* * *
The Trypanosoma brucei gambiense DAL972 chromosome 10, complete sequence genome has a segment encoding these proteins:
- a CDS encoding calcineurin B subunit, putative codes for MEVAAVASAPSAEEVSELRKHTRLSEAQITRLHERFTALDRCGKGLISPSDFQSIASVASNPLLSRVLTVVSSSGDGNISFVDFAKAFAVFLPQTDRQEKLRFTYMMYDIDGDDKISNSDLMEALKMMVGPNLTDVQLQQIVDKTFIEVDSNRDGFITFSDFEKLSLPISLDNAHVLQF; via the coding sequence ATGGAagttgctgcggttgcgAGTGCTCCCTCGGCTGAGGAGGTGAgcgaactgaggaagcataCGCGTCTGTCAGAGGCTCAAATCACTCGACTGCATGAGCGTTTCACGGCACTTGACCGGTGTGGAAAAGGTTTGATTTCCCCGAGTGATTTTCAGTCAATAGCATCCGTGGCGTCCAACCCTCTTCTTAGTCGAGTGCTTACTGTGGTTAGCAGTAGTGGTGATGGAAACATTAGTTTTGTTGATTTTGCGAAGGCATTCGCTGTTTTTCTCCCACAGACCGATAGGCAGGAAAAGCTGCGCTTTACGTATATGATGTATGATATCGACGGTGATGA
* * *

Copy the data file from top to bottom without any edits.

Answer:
The Trypanosoma brucei gambiense DAL972 chromosome 10, complete sequence genome has a segment encoding these proteins:
- a CDS encoding calcineurin B subunit, putative codes for MEVAAVASAPSAEEVSELRKHTRLSEAQITRLHERFTALDRCGKGLISPSDFQSIASVASNPLLSRVLTVVSSSGDGNISFVDFAKAFAVFLPQTDRQEKLRFTYMMYDIDGDDKISNSDLMEALKMMVGPNLTDVQLQQIVDKTFIEVDSNRDGFITFSDFEKLSLPISLDNAHVLQF; via the coding sequence ATGGAagttgctgcggttgcgAGTGCTCCCTCGGCTGAGGAGGTGAgcgaactgaggaagcataCGCGTCTGTCAGAGGCTCAAATCACTCGACTGCATGAGCGTTTCACGGCACTTGACCGGTGTGGAAAAGGTTTGATTTCCCCGAGTGATTTTCAGTCAATAGCATCCGTGGCGTCCAACCCTCTTCTTAGTCGAGTGCTTACTGTGGTTAGCAGTAGTGGTGATGGAAACATTAGTTTTGTTGATTTTGCGAAGGCATTCGCTGTTTTTCTCCCACAGACCGATAGGCAGGAAAAGCTGCGCTTTACGTATATGATGTATGATATCGACGGTGATGA